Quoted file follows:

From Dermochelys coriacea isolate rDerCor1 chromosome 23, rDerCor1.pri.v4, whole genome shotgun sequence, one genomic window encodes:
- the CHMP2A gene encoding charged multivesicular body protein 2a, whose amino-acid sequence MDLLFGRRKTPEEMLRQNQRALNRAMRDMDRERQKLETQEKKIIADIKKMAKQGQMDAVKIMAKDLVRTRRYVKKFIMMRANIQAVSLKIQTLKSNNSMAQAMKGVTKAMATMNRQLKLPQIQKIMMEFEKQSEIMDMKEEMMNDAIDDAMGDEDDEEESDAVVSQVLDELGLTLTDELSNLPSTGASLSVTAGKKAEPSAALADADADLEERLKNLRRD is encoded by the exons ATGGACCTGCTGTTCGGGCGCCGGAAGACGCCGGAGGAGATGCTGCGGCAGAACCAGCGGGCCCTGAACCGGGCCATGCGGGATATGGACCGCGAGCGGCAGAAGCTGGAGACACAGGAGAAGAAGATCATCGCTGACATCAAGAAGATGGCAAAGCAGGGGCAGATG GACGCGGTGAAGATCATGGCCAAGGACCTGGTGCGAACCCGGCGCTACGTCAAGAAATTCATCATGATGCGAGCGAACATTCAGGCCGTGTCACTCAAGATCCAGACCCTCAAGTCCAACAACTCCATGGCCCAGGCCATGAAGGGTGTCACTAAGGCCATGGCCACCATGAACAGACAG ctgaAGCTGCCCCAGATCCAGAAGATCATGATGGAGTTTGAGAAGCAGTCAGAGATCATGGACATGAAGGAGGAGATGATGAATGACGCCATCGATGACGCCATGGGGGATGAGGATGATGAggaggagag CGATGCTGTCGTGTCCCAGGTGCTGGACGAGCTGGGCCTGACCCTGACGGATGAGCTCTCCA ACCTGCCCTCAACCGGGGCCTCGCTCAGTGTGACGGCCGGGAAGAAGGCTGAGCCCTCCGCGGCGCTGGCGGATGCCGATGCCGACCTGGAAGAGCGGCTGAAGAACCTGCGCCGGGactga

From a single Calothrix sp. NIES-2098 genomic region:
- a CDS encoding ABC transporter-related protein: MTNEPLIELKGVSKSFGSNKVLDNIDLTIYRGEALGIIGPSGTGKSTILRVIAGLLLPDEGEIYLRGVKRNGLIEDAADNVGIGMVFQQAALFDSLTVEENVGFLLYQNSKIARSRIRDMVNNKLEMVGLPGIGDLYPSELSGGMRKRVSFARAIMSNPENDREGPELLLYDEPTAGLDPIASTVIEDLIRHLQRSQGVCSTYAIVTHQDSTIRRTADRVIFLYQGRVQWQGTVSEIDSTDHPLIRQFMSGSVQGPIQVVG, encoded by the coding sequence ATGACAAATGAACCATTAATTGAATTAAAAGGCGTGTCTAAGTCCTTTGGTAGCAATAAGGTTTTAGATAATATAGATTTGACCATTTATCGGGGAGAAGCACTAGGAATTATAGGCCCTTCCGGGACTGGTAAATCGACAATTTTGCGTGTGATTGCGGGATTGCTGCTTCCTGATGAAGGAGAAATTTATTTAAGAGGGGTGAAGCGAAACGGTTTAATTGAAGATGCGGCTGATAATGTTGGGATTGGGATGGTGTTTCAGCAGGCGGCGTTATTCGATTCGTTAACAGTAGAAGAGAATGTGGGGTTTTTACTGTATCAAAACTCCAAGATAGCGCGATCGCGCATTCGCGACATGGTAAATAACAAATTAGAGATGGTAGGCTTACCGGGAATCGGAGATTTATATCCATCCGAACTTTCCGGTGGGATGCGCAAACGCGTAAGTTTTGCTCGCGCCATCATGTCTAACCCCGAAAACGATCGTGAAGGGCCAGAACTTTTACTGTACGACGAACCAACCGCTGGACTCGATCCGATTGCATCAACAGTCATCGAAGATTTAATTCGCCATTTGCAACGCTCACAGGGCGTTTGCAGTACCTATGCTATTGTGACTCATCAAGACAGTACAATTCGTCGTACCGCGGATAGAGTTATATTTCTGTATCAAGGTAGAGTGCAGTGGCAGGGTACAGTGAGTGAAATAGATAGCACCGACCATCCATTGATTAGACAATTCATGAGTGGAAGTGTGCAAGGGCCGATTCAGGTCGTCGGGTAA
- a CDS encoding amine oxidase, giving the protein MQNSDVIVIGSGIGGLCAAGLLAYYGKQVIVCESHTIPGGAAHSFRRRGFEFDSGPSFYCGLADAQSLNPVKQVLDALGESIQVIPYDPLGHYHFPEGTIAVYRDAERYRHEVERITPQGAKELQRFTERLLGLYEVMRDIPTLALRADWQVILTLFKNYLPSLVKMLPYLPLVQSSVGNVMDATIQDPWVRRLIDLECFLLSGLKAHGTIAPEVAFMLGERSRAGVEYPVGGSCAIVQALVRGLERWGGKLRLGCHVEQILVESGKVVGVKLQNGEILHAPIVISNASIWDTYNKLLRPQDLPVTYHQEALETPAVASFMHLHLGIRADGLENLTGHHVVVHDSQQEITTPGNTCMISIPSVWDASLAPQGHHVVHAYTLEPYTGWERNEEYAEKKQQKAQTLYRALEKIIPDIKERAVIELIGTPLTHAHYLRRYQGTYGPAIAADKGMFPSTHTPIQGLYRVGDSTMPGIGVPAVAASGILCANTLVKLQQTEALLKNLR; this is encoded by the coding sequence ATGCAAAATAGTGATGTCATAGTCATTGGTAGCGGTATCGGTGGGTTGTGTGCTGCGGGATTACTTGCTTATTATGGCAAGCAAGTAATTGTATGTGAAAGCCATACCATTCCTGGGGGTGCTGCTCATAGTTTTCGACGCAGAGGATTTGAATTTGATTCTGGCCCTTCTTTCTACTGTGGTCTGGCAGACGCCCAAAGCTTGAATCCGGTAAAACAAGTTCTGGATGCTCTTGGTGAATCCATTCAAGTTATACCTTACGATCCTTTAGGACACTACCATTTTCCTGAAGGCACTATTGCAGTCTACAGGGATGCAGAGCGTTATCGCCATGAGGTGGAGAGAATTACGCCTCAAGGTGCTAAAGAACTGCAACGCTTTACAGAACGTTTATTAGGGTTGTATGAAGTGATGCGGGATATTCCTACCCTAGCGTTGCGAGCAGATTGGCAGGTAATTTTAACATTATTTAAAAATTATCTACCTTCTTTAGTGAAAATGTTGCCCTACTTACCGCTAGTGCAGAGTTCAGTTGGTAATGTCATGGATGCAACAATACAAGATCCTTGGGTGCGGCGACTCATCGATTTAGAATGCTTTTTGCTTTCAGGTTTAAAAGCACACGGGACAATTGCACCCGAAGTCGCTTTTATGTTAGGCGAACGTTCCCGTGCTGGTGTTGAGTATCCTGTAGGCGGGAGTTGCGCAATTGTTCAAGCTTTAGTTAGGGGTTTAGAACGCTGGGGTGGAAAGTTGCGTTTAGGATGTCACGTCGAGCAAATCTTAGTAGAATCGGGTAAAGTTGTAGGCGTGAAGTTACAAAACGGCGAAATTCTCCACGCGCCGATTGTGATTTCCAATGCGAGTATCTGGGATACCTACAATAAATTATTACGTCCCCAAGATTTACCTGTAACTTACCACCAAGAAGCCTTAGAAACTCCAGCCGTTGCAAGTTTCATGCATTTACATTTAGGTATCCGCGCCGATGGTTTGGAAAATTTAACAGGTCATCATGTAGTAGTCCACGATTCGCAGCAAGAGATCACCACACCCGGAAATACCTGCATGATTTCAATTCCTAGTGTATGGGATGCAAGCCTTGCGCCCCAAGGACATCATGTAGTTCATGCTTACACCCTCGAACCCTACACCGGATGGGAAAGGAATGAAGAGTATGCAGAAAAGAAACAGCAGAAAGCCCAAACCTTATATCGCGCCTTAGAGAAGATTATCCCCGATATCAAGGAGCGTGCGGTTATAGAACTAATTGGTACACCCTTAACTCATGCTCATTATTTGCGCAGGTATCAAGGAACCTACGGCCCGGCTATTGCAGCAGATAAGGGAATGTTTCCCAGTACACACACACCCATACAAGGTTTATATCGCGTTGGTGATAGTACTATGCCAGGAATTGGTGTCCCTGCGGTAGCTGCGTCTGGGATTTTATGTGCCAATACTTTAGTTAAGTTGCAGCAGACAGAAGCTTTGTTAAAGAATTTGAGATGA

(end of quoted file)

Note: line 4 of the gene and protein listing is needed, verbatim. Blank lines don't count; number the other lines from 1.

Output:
- a CDS encoding ABC transporter-related protein: MTNEPLIELKGVSKSFGSNKVLDNIDLTIYRGEALGIIGPSGTGKSTILRVIAGLLLPDEGEIYLRGVKRNGLIEDAADNVGIGMVFQQAALFDSLTVEENVGFLLYQNSKIARSRIRDMVNNKLEMVGLPGIGDLYPSELSGGMRKRVSFARAIMSNPENDREGPELLLYDEPTAGLDPIASTVIEDLIRHLQRSQGVCSTYAIVTHQDSTIRRTADRVIFLYQGRVQWQGTVSEIDSTDHPLIRQFMSGSVQGPIQVVG, encoded by the coding sequence ATGACAAATGAACCATTAATTGAATTAAAAGGCGTGTCTAAGTCCTTTGGTAGCAATAAGGTTTTAGATAATATAGATTTGACCATTTATCGGGGAGAAGCACTAGGAATTATAGGCCCTTCCGGGACTGGTAAATCGACAATTTTGCGTGTGATTGCGGGATTGCTGCTTCCTGATGAAGGAGAAATTTATTTAAGAGGGGTGAAGCGAAACGGTTTAATTGAAGATGCGGCTGATAATGTTGGGATTGGGATGGTGTTTCAGCAGGCGGCGTTATTCGATTCGTTAACAGTAGAAGAGAATGTGGGGTTTTTACTGTATCAAAACTCCAAGATAGCGCGATCGCGCATTCGCGACATGGTAAATAACAAATTAGAGATGGTAGGCTTACCGGGAATCGGAGATTTATATCCATCCGAACTTTCCGGTGGGATGCGCAAACGCGTAAGTTTTGCTCGCGCCATCATGTCTAACCCCGAAAACGATCGTGAAGGGCCAGAACTTTTACTGTACGACGAACCAACCGCTGGACTCGATCCGATTGCATCAACAGTCATCGAAGATTTAATTCGCCATTTGCAACGCTCACAGGGCGTTTGCAGTACCTATGCTATTGTGACTCATCAAGACAGTACAATTCGTCGTACCGCGGATAGAGTTATATTTCTGTATCAAGGTAGAGTGCAGTGGCAGGGTACAGTGAGTGAAATAGATAGCACCGACCATCCATTGATTAGACAATTCATGAGTGGAAGTGTGCAAGGGCCGATTCAGGTCGTCGGGTAA